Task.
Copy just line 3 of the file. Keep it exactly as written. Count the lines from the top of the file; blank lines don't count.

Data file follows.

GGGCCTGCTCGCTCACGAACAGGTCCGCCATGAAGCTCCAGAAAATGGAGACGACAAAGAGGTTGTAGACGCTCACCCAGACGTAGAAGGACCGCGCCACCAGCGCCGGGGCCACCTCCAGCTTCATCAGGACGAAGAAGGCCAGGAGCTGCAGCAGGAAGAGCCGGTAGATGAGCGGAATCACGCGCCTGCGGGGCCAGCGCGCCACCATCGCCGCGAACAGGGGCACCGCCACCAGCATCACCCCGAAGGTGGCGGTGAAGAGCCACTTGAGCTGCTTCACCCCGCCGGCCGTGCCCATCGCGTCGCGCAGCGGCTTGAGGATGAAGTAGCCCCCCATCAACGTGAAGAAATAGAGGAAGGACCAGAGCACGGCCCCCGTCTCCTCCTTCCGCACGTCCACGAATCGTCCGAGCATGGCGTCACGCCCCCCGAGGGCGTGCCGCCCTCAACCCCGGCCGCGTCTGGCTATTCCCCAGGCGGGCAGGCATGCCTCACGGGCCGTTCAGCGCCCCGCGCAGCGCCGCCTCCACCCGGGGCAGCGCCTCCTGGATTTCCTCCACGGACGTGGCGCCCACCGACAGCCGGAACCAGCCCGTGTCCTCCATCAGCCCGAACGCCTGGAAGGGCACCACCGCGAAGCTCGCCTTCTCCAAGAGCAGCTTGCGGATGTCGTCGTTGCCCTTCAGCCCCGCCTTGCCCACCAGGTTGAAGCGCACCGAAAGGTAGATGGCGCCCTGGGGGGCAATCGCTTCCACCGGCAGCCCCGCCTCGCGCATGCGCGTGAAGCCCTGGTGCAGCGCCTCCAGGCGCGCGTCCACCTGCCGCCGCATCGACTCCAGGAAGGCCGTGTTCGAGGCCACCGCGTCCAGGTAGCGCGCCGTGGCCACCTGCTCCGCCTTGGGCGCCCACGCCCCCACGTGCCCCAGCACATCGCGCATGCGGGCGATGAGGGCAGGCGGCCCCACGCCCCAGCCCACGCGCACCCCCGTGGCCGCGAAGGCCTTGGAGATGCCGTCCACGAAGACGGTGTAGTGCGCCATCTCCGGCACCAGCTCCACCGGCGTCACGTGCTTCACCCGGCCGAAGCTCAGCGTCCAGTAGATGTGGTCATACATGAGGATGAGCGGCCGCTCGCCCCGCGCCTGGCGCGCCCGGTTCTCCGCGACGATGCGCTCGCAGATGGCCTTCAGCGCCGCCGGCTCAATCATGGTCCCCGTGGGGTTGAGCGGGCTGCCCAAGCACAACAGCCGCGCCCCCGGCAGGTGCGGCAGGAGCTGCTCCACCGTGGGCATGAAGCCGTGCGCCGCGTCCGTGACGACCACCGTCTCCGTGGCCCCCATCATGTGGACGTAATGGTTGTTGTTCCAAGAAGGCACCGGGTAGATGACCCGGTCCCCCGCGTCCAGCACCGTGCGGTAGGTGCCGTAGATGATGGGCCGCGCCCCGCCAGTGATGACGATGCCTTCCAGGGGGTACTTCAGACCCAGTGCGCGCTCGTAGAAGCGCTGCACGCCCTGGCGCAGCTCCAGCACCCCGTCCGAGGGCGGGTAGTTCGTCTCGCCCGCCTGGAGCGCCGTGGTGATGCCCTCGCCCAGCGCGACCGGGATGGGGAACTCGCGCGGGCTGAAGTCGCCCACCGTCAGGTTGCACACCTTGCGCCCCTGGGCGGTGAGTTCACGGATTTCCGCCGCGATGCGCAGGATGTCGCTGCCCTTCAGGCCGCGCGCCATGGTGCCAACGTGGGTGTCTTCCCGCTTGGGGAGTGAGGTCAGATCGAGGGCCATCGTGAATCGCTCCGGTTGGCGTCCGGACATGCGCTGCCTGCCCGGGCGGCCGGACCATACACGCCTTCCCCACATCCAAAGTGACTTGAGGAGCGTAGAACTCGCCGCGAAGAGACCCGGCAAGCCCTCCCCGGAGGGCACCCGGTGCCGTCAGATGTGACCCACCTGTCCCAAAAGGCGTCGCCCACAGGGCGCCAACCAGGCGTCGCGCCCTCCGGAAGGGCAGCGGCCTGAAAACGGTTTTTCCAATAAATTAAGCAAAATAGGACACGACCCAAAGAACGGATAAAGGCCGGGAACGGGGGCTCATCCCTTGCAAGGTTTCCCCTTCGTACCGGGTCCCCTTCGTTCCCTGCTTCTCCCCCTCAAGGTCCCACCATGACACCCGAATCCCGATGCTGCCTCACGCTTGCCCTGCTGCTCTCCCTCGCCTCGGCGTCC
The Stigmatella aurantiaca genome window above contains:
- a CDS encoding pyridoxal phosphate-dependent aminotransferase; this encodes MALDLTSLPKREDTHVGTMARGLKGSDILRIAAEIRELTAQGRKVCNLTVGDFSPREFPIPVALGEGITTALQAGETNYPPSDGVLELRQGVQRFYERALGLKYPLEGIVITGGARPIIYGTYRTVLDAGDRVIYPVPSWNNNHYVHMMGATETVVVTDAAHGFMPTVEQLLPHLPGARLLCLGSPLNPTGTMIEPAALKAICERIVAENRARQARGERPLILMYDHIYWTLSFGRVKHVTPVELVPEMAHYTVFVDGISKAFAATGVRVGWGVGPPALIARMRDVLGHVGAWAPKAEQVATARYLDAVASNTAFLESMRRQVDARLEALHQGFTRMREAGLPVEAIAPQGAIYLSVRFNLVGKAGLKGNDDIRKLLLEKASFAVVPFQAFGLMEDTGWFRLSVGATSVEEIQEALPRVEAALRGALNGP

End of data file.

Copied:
- a CDS encoding pyridoxal phosphate-dependent aminotransferase; this encodes MALDLTSLPKREDTHVGTMARGLKGSDILRIAAEIRELTAQGRKVCNLTVGDFSPREFPIPVALGEGITTALQAGETNYPPSDGVLELRQGVQRFYERALGLKYPLEGIVITGGARPIIYGTYRTVLDAGDRVIYPVPSWNNNHYVHMMGATETVVVTDAAHGFMPTVEQLLPHLPGARLLCLGSPLNPTGTMIEPAALKAICERIVAENRARQARGERPLILMYDHIYWTLSFGRVKHVTPVELVPEMAHYTVFVDGISKAFAATGVRVGWGVGPPALIARMRDVLGHVGAWAPKAEQVATARYLDAVASNTAFLESMRRQVDARLEALHQGFTRMREAGLPVEAIAPQGAIYLSVRFNLVGKAGLKGNDDIRKLLLEKASFAVVPFQAFGLMEDTGWFRLSVGATSVEEIQEALPRVEAALRGALNGP